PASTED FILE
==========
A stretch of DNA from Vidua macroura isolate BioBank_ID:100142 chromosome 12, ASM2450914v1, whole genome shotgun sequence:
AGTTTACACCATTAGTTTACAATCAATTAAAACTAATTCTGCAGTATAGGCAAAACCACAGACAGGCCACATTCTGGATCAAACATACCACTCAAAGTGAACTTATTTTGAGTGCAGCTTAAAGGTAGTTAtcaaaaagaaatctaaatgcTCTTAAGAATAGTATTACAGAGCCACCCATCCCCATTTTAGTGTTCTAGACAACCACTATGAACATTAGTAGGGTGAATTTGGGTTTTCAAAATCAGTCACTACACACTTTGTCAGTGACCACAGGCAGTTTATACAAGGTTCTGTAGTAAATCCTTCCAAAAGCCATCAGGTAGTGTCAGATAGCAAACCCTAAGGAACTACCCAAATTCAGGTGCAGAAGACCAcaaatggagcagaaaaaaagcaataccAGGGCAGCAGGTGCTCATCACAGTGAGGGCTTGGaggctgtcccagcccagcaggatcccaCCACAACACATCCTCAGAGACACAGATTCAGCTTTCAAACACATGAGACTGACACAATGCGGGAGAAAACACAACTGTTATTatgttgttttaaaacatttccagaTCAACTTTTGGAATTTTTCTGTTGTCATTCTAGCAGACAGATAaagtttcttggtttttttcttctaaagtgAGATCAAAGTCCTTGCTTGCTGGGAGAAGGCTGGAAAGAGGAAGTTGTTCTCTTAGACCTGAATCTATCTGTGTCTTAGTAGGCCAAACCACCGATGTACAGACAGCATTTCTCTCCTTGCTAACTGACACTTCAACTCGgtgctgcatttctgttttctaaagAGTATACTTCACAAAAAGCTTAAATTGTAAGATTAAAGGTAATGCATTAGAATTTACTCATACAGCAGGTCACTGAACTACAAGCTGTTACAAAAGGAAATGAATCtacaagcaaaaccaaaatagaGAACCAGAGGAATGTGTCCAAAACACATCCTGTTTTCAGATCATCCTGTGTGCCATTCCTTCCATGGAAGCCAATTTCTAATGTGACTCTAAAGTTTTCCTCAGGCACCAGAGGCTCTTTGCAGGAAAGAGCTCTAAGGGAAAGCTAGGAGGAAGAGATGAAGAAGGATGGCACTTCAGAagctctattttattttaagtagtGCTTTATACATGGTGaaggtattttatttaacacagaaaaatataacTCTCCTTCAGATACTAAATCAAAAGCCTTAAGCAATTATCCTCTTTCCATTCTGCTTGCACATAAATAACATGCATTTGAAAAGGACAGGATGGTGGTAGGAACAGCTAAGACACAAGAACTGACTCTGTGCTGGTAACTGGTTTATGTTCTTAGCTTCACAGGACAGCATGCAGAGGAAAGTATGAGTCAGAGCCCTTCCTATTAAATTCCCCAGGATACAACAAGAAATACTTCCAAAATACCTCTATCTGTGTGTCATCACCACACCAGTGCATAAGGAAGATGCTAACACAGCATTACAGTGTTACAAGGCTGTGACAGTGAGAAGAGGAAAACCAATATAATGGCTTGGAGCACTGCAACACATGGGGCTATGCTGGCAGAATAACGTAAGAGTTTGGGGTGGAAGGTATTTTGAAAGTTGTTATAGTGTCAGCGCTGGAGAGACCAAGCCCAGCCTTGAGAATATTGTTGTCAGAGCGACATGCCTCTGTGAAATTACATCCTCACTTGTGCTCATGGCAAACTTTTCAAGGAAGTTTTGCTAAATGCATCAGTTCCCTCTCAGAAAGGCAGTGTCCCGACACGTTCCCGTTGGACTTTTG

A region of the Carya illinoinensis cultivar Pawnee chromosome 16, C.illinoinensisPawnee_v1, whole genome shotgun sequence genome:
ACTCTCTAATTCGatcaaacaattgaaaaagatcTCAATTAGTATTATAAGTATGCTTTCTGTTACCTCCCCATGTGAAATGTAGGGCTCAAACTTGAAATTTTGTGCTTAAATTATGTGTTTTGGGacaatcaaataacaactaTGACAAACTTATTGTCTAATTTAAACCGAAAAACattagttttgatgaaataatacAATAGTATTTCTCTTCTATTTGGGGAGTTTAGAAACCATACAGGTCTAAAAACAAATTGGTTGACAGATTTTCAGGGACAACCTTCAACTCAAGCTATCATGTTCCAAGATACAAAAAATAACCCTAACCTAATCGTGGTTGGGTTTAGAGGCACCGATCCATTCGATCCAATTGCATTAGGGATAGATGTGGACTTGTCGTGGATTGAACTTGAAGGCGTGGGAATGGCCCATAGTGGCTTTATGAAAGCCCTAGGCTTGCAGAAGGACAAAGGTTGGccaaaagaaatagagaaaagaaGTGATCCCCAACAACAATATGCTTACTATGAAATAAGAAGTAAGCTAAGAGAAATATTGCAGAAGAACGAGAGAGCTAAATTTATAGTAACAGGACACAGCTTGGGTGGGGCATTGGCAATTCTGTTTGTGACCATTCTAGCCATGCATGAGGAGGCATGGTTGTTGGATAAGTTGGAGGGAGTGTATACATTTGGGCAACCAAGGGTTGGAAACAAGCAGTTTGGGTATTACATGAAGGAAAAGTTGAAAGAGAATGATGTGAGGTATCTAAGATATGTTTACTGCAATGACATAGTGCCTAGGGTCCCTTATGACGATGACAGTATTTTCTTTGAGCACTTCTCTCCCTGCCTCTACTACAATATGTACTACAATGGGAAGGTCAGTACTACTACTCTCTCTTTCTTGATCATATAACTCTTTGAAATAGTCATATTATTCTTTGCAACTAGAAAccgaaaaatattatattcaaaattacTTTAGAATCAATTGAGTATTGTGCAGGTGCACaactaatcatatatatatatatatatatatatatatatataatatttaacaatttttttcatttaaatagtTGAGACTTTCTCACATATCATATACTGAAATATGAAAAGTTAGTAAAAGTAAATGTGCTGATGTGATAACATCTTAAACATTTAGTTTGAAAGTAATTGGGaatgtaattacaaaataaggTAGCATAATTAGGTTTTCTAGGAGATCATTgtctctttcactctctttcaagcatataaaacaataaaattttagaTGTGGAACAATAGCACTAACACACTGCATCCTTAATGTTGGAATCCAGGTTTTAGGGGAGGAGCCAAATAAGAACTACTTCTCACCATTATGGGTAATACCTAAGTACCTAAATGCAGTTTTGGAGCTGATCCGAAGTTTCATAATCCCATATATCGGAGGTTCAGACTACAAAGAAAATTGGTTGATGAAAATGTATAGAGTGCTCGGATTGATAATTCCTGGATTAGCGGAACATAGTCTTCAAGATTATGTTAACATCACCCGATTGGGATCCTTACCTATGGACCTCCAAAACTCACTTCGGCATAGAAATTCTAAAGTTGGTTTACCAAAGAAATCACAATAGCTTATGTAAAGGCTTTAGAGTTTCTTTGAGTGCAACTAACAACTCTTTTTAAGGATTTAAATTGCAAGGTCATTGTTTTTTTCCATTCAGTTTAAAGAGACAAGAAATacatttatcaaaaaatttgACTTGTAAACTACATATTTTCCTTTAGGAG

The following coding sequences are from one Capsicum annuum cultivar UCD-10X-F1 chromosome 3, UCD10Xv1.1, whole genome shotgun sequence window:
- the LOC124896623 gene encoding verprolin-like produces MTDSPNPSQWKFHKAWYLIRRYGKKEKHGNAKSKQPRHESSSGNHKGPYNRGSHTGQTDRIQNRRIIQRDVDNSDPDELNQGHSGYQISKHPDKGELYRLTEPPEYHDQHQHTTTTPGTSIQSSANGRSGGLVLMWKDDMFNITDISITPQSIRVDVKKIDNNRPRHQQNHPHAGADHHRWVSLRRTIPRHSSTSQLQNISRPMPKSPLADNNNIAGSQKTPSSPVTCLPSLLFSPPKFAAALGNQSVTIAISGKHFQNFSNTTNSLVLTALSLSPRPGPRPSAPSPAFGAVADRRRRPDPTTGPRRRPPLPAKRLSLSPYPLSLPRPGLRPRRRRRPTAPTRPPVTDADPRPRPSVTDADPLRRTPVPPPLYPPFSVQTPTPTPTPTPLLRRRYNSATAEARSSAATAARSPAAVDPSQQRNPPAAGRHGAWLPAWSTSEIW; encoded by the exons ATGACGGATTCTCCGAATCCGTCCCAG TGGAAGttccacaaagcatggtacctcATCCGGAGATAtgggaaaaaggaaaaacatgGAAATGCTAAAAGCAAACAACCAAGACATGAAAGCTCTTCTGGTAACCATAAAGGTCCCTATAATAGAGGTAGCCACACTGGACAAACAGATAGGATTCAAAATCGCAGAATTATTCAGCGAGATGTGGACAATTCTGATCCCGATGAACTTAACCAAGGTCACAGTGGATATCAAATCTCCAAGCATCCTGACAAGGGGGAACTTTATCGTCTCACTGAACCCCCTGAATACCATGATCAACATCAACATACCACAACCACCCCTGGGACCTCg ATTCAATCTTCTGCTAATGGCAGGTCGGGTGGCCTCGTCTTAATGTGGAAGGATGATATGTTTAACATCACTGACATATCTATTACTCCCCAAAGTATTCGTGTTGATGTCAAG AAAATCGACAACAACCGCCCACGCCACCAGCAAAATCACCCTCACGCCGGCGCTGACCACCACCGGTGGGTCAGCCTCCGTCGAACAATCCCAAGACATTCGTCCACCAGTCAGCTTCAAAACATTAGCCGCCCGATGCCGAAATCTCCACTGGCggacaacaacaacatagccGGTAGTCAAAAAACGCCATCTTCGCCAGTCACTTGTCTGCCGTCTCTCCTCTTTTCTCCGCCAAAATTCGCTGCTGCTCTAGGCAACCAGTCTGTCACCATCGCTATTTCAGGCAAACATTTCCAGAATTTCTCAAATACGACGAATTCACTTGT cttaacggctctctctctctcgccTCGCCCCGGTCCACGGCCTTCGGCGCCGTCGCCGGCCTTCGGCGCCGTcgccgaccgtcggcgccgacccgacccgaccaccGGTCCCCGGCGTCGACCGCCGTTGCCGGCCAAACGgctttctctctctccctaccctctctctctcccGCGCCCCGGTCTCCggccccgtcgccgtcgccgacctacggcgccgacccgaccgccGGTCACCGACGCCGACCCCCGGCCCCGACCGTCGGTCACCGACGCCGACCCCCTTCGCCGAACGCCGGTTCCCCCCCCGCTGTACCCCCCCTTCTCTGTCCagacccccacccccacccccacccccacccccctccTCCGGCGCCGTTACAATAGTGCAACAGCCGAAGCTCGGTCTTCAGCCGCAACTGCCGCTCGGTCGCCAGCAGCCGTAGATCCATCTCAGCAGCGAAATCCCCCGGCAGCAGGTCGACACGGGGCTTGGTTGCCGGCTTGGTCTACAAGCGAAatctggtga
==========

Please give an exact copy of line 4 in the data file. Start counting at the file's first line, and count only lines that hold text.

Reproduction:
ACTCTCTAATTCGatcaaacaattgaaaaagatcTCAATTAGTATTATAAGTATGCTTTCTGTTACCTCCCCATGTGAAATGTAGGGCTCAAACTTGAAATTTTGTGCTTAAATTATGTGTTTTGGGacaatcaaataacaactaTGACAAACTTATTGTCTAATTTAAACCGAAAAACattagttttgatgaaataatacAATAGTATTTCTCTTCTATTTGGGGAGTTTAGAAACCATACAGGTCTAAAAACAAATTGGTTGACAGATTTTCAGGGACAACCTTCAACTCAAGCTATCATGTTCCAAGATACAAAAAATAACCCTAACCTAATCGTGGTTGGGTTTAGAGGCACCGATCCATTCGATCCAATTGCATTAGGGATAGATGTGGACTTGTCGTGGATTGAACTTGAAGGCGTGGGAATGGCCCATAGTGGCTTTATGAAAGCCCTAGGCTTGCAGAAGGACAAAGGTTGGccaaaagaaatagagaaaagaaGTGATCCCCAACAACAATATGCTTACTATGAAATAAGAAGTAAGCTAAGAGAAATATTGCAGAAGAACGAGAGAGCTAAATTTATAGTAACAGGACACAGCTTGGGTGGGGCATTGGCAATTCTGTTTGTGACCATTCTAGCCATGCATGAGGAGGCATGGTTGTTGGATAAGTTGGAGGGAGTGTATACATTTGGGCAACCAAGGGTTGGAAACAAGCAGTTTGGGTATTACATGAAGGAAAAGTTGAAAGAGAATGATGTGAGGTATCTAAGATATGTTTACTGCAATGACATAGTGCCTAGGGTCCCTTATGACGATGACAGTATTTTCTTTGAGCACTTCTCTCCCTGCCTCTACTACAATATGTACTACAATGGGAAGGTCAGTACTACTACTCTCTCTTTCTTGATCATATAACTCTTTGAAATAGTCATATTATTCTTTGCAACTAGAAAccgaaaaatattatattcaaaattacTTTAGAATCAATTGAGTATTGTGCAGGTGCACaactaatcatatatatatatatatatatatatatatatataatatttaacaatttttttcatttaaatagtTGAGACTTTCTCACATATCATATACTGAAATATGAAAAGTTAGTAAAAGTAAATGTGCTGATGTGATAACATCTTAAACATTTAGTTTGAAAGTAATTGGGaatgtaattacaaaataaggTAGCATAATTAGGTTTTCTAGGAGATCATTgtctctttcactctctttcaagcatataaaacaataaaattttagaTGTGGAACAATAGCACTAACACACTGCATCCTTAATGTTGGAATCCAGGTTTTAGGGGAGGAGCCAAATAAGAACTACTTCTCACCATTATGGGTAATACCTAAGTACCTAAATGCAGTTTTGGAGCTGATCCGAAGTTTCATAATCCCATATATCGGAGGTTCAGACTACAAAGAAAATTGGTTGATGAAAATGTATAGAGTGCTCGGATTGATAATTCCTGGATTAGCGGAACATAGTCTTCAAGATTATGTTAACATCACCCGATTGGGATCCTTACCTATGGACCTCCAAAACTCACTTCGGCATAGAAATTCTAAAGTTGGTTTACCAAAGAAATCACAATAGCTTATGTAAAGGCTTTAGAGTTTCTTTGAGTGCAACTAACAACTCTTTTTAAGGATTTAAATTGCAAGGTCATTGTTTTTTTCCATTCAGTTTAAAGAGACAAGAAATacatttatcaaaaaatttgACTTGTAAACTACATATTTTCCTTTAGGAG